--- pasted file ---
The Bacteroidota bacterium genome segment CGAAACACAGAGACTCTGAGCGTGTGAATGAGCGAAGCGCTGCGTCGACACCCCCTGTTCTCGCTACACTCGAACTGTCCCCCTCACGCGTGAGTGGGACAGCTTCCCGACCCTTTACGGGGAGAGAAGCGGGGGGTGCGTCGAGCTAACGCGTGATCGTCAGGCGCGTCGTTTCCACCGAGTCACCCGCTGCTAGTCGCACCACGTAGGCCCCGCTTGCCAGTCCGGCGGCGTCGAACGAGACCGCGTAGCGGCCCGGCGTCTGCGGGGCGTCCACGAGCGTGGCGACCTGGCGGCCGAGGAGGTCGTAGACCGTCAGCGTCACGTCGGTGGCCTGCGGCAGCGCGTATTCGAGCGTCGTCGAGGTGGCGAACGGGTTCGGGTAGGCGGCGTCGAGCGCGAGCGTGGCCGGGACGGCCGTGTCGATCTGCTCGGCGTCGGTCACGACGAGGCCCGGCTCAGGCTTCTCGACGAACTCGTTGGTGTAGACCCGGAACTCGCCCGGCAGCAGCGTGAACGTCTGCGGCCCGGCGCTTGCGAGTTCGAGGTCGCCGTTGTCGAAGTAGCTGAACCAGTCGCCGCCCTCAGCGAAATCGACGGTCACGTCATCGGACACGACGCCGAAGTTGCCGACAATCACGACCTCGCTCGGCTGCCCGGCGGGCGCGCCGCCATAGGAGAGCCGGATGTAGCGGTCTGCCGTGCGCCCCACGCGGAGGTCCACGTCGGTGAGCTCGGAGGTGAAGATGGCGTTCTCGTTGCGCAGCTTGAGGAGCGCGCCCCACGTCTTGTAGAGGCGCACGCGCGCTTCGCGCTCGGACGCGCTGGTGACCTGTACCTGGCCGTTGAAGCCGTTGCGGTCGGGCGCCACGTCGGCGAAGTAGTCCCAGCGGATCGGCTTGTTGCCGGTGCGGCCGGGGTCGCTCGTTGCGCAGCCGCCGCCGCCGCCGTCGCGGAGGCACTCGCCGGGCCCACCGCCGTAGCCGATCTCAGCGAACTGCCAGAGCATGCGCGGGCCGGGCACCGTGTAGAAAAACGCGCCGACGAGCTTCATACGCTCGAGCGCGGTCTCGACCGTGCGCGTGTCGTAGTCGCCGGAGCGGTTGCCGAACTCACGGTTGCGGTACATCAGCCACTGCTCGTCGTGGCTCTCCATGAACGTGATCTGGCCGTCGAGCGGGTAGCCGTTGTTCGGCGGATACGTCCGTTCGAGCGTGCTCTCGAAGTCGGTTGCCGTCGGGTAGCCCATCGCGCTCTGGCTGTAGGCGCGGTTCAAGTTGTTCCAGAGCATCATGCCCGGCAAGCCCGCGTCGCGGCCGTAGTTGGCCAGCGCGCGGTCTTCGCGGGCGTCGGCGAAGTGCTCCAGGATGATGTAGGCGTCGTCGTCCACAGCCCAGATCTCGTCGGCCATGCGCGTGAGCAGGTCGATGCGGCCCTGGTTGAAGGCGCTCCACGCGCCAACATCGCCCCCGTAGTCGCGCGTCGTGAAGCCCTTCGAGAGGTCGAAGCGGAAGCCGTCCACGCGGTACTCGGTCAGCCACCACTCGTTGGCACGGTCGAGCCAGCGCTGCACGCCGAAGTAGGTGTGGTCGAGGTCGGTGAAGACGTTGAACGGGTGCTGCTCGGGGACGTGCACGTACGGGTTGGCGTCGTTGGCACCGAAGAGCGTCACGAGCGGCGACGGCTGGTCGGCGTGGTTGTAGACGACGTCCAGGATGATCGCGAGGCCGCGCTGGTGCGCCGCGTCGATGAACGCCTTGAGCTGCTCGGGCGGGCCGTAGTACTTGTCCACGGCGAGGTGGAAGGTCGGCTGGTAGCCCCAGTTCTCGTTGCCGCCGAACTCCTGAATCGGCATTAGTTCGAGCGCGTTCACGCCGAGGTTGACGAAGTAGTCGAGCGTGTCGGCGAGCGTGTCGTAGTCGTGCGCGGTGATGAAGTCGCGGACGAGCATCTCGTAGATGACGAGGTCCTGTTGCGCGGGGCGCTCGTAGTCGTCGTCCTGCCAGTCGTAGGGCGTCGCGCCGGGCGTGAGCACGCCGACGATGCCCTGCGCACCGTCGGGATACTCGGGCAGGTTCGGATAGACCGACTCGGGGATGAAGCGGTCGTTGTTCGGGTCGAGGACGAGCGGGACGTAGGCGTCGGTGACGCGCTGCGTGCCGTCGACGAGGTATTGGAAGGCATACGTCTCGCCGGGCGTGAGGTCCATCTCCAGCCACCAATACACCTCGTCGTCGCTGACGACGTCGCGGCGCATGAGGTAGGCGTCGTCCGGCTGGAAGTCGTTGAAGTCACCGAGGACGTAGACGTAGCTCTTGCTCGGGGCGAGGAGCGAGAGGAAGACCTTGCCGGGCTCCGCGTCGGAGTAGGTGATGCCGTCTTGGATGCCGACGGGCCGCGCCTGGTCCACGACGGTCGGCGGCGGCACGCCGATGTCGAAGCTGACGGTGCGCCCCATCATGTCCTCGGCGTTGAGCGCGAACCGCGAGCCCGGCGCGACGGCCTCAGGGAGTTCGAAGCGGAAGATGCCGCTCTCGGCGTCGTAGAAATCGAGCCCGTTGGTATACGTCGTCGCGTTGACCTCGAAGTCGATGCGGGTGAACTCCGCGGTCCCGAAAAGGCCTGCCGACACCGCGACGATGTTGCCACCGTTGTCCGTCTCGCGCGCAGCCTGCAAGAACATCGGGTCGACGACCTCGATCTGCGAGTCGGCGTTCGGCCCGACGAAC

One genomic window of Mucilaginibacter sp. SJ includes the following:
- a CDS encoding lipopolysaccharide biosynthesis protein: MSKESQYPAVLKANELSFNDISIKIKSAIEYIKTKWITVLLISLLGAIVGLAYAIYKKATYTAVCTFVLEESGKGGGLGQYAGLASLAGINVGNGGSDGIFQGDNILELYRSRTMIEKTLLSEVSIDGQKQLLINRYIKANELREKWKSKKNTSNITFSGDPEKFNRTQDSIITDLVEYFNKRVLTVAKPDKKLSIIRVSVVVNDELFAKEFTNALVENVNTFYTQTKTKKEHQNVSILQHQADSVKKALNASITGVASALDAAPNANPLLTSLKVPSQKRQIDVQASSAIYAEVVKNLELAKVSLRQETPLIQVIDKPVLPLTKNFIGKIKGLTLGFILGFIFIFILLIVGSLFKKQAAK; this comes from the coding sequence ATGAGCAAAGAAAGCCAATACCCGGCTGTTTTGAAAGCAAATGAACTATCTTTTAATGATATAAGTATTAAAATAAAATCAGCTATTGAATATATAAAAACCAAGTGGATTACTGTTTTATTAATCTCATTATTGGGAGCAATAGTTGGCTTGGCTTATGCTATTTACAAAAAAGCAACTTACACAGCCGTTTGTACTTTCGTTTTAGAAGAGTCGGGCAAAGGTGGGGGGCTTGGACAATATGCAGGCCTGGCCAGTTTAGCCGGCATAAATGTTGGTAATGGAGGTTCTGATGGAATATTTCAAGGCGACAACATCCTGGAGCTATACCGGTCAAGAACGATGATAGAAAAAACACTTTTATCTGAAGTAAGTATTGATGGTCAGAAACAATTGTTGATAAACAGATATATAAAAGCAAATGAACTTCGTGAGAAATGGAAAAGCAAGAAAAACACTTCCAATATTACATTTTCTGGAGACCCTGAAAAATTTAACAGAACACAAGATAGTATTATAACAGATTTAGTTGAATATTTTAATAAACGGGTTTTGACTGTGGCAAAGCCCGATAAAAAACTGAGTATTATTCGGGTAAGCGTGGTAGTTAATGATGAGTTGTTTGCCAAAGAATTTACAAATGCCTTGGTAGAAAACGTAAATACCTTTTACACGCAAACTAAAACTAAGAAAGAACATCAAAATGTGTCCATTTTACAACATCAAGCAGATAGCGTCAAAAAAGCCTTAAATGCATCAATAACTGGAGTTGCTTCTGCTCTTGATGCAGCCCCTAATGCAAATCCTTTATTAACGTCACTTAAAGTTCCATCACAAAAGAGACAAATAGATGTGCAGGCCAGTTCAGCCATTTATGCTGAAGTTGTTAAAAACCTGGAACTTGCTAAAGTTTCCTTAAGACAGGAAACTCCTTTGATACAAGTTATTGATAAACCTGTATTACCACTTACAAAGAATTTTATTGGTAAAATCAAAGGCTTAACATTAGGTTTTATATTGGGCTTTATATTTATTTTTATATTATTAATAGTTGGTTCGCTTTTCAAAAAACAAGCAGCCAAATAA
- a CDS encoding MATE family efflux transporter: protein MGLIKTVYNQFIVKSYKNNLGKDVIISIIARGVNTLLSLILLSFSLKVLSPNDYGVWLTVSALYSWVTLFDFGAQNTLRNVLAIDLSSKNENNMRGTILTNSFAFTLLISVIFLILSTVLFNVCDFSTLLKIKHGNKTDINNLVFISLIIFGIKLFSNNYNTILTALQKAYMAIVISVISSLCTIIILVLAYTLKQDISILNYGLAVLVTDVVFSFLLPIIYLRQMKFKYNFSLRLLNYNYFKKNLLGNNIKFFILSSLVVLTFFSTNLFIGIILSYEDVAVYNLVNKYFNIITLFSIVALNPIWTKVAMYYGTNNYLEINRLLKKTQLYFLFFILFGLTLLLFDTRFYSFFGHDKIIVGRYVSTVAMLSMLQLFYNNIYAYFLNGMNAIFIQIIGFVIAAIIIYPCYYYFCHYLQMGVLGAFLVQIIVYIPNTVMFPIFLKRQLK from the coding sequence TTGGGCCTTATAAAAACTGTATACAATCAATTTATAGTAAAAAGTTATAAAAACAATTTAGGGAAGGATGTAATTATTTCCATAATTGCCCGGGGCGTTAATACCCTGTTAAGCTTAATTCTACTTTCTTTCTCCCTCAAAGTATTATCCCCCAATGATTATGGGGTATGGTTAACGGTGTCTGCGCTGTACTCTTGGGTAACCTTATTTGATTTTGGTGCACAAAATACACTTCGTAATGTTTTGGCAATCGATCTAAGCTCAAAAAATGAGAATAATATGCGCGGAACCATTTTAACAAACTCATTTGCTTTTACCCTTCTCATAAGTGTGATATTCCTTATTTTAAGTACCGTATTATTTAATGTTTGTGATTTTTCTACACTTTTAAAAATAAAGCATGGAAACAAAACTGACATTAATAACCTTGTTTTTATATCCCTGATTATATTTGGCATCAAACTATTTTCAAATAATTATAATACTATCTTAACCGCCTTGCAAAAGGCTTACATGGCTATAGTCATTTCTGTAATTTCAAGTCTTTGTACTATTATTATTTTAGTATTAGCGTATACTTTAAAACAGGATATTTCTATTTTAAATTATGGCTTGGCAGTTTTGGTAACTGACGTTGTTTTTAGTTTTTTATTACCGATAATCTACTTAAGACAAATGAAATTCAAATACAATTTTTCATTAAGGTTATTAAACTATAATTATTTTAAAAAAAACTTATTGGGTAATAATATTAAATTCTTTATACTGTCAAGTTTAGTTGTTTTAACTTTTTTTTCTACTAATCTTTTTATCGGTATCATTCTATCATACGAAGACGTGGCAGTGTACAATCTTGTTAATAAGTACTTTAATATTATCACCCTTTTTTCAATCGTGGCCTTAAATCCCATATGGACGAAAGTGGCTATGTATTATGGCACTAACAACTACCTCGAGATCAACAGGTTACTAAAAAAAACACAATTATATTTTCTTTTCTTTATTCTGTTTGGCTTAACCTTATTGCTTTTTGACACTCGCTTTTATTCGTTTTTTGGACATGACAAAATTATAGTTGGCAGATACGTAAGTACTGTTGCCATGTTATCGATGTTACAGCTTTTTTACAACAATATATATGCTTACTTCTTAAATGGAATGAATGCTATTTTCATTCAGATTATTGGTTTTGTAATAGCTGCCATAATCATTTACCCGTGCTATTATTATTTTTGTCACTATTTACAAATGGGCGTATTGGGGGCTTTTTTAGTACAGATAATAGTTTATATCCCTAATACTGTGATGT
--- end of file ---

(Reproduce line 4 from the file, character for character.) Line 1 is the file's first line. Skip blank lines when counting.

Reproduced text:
- a CDS encoding MATE family efflux transporter: protein MGLIKTVYNQFIVKSYKNNLGKDVIISIIARGVNTLLSLILLSFSLKVLSPNDYGVWLTVSALYSWVTLFDFGAQNTLRNVLAIDLSSKNENNMRGTILTNSFAFTLLISVIFLILSTVLFNVCDFSTLLKIKHGNKTDINNLVFISLIIFGIKLFSNNYNTILTALQKAYMAIVISVISSLCTIIILVLAYTLKQDISILNYGLAVLVTDVVFSFLLPIIYLRQMKFKYNFSLRLLNYNYFKKNLLGNNIKFFILSSLVVLTFFSTNLFIGIILSYEDVAVYNLVNKYFNIITLFSIVALNPIWTKVAMYYGTNNYLEINRLLKKTQLYFLFFILFGLTLLLFDTRFYSFFGHDKIIVGRYVSTVAMLSMLQLFYNNIYAYFLNGMNAIFIQIIGFVIAAIIIYPCYYYFCHYLQMGVLGAFLVQIIVYIPNTVMFPIFLKRQLK from the coding sequence TTGGGCCTTATAAAAACTGTATACAATCAATTTATAGTAAAAAGTTATAAAAACAATTTAGGGAAGGATGTAATTATTTCCATAATTGCCCGGGGCGTTAATACCCTGTTAAGCTTAATTCTACTTTCTTTCTCCCTCAAAGTATTATCCCCCAATGATTATGGGGTATGGTTAACGGTGTCTGCGCTGTACTCTTGGGTAACCTTATTTGATTTTGGTGCACAAAATACACTTCGTAATGTTTTGGCAATCGATCTAAGCTCAAAAAATGAGAATAATATGCGCGGAACCATTTTAACAAACTCATTTGCTTTTACCCTTCTCATAAGTGTGATATTCCTTATTTTAAGTACCGTATTATTTAATGTTTGTGATTTTTCTACACTTTTAAAAATAAAGCATGGAAACAAAACTGACATTAATAACCTTGTTTTTATATCCCTGATTATATTTGGCATCAAACTATTTTCAAATAATTATAATACTATCTTAACCGCCTTGCAAAAGGCTTACATGGCTATAGTCATTTCTGTAATTTCAAGTCTTTGTACTATTATTATTTTAGTATTAGCGTATACTTTAAAACAGGATATTTCTATTTTAAATTATGGCTTGGCAGTTTTGGTAACTGACGTTGTTTTTAGTTTTTTATTACCGATAATCTACTTAAGACAAATGAAATTCAAATACAATTTTTCATTAAGGTTATTAAACTATAATTATTTTAAAAAAAACTTATTGGGTAATAATATTAAATTCTTTATACTGTCAAGTTTAGTTGTTTTAACTTTTTTTTCTACTAATCTTTTTATCGGTATCATTCTATCATACGAAGACGTGGCAGTGTACAATCTTGTTAATAAGTACTTTAATATTATCACCCTTTTTTCAATCGTGGCCTTAAATCCCATATGGACGAAAGTGGCTATGTATTATGGCACTAACAACTACCTCGAGATCAACAGGTTACTAAAAAAAACACAATTATATTTTCTTTTCTTTATTCTGTTTGGCTTAACCTTATTGCTTTTTGACACTCGCTTTTATTCGTTTTTTGGACATGACAAAATTATAGTTGGCAGATACGTAAGTACTGTTGCCATGTTATCGATGTTACAGCTTTTTTACAACAATATATATGCTTACTTCTTAAATGGAATGAATGCTATTTTCATTCAGATTATTGGTTTTGTAATAGCTGCCATAATCATTTACCCGTGCTATTATTATTTTTGTCACTATTTACAAATGGGCGTATTGGGGGCTTTTTTAGTACAGATAATAGTTTATATCCCTAATACTGTGATGT